An important indirect action of DA in the striatum may actually be the tuning down of the cortical excitation of striatal neurons.15 Consequently, the impairment of dopaminergic neurotransmission that occurs in Parkinsonism may lead to an increase in the physiological state of corticostriatal glutamatergic transmission, which may further contribute towards reinforcing the imbalance between subsets of striata neuronal systems controlling the functional output of the basal ganglia, and the available evidence suggests an overactive striatal γ-aminobutyric acid (GABA) output, especially to the lateral segment of the globus pallidus.16

The commonest age of onset of idiopathic Parkinson's disease is during the fifth and sixth decades of life.6–10 The causes of cellular death in Parkinson's disease are only partially understood. An intracellular eosinophilic inclusion, the Lewy body, is found in neurons of the Parkinsonian substantia nigra (Fig. 2). The Lewy body consists of fibrillary elements that share common antigenic determinants with intermediate filaments.7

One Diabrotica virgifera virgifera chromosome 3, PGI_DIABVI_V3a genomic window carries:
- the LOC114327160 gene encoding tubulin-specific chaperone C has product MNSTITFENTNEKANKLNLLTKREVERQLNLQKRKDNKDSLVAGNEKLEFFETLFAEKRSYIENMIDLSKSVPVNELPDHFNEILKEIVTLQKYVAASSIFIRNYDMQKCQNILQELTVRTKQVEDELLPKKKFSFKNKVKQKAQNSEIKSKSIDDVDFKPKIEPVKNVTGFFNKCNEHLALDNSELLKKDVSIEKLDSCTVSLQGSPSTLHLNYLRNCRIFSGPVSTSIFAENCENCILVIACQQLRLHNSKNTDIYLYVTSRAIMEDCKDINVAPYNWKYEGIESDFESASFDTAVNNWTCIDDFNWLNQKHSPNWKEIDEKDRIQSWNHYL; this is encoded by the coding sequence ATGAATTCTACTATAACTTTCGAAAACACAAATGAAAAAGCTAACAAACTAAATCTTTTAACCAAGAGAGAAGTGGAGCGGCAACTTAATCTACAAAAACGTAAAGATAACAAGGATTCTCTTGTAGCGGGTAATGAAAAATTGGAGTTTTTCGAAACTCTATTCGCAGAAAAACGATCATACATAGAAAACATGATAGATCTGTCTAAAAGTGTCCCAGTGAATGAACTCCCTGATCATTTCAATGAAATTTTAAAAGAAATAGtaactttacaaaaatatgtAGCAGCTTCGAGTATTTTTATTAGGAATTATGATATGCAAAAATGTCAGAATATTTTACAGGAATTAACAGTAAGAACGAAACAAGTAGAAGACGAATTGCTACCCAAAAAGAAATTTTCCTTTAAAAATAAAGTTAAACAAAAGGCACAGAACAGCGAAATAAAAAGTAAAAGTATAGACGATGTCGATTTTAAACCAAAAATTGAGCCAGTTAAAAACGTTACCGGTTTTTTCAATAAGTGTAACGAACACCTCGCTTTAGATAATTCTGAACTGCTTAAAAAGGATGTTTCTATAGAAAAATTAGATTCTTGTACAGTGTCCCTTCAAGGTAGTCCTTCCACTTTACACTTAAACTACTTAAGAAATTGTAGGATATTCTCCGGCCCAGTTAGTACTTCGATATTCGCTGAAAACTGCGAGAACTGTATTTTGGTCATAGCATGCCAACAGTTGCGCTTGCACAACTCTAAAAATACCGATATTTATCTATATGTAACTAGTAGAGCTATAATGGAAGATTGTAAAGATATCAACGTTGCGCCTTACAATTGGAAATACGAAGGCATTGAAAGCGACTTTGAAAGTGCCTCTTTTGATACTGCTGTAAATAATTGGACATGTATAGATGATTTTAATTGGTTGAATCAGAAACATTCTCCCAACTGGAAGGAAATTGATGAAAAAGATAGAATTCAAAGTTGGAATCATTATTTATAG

Figure 2. Lewy bodies are circular eosinophilic hyaline structures found in neurons of the substantia nigra and other brain areas in Parkinson's disease.

Figure 2

Lewy bodies are circular eosinophilic hyaline structures found in neurons of the substantia nigra and other brain areas in Parkinson's disease. The pigmented nigral neuron of the upper micrograph has an eccentric nucleus and an eosinophilic Lewy body (more...)

Research studies back several theories that are still being explored. It has been proposed that Parkinson's disease is a heterogeneous entity, in the etiology of which both environmental and genetic factors could play a role. The various theories implicate endogenous chemical reactions,17 exposure to specific environmental factors and neurotoxins,18 and genetically determined susceptibility or predisposition.19,20 In addition, there is a juvenile form of Parkinson's disease, i.e., characterized by an early onset, which is familial and clearly due to genetic factors.21–24 Any one or a combination of these theories may eventually prove to be the cause of Parkinson's disease.